Record compensation payout after mistakes at University Hospital

1 October 2018, 18:55 | Updated: 1 October 2018, 19:04

University Hospital in Cardiff

An 18-year-old girl has been awarded almost £20m after being starved of oxygen as a baby.

The teenager suffered catastrophic brain injuries when doctors failed to properly ventilate her at the University Hospital of Wales in Cardiff, in 2000.

She has now been awarded £2.1m as a lump sum, with annual payments of £203,000 for the rest of her life. 

Taking into account her life expectancy, the total settlement will be around £19,774,265.

The figure would be the highest compensation payout by the NHS, with the previous record settlement being a £19,410,417 payout in May earlier this year.

The mother of the girl, who has cared for her since the treatment, said: "I had my daughter snatched away from me. From that moment she changed forever.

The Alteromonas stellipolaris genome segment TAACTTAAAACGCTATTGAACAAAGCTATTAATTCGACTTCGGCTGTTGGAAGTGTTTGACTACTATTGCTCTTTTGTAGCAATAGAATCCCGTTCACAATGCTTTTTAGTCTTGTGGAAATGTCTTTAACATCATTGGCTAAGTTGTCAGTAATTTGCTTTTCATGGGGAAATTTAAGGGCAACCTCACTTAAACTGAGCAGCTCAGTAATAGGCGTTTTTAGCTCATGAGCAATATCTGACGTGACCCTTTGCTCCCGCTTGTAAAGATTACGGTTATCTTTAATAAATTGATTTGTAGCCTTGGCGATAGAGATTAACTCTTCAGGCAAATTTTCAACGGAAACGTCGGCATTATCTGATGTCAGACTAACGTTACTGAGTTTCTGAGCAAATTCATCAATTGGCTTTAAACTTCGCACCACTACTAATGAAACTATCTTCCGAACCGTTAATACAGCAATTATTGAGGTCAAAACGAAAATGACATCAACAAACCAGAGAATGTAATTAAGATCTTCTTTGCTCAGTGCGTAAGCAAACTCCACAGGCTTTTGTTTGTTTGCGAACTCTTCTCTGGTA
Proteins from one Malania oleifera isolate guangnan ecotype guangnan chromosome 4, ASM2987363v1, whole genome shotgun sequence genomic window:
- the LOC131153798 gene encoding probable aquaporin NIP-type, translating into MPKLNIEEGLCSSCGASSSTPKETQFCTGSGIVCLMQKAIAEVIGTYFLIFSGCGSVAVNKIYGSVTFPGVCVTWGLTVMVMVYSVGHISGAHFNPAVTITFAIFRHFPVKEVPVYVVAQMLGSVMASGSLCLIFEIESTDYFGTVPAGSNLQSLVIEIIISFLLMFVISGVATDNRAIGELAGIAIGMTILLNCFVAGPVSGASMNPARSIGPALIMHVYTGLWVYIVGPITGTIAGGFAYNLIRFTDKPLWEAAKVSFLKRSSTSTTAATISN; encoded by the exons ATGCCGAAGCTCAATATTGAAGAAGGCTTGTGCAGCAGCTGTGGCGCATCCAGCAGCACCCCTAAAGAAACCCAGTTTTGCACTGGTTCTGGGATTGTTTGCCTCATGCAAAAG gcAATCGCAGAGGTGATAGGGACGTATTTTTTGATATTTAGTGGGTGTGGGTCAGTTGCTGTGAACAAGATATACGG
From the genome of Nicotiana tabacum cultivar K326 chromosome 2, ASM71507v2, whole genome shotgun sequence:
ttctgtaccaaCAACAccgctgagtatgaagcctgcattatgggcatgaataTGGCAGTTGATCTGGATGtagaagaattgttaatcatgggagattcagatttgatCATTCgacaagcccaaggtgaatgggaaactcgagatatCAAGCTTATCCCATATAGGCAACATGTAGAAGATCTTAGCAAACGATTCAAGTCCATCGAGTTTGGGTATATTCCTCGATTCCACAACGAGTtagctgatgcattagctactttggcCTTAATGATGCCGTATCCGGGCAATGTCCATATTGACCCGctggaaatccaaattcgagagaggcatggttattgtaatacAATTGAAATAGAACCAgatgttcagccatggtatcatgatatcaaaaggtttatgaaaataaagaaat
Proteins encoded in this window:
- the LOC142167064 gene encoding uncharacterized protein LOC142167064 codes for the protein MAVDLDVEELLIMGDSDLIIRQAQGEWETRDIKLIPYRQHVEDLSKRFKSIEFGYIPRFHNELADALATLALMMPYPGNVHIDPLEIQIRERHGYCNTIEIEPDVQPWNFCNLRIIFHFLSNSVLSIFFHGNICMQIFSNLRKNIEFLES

"She is mobile but doesn't really know what is going on. I went from having a healthy baby to a seriously disabled child through no fault of our own.

"That said, I wouldn't change her for the world and don't love her any differently."

Justice Robert Harrison announced the settlement against Cardiff and Vale University Health Board at the High Court in the Welsh capital.

Yvonne Agnew, head of clinical negligence at Slater and Gordon in Cardiff, which represented the girl, said: "This is a tragic case of a little girl, with her whole life ahead of her, having her future snatched away from her through no fault of her own.

"We have had to fight for years to get justice for our client and to get the trust to admit their failings.

"I am pleased that the girl will be able to get the care she needs and hope that lessons are learned from this case to ensure this never happens again."

Cardiff and Vale University Health Board has been approached for comment.

Image (C) Mick Lobb, licensed under Creative Commons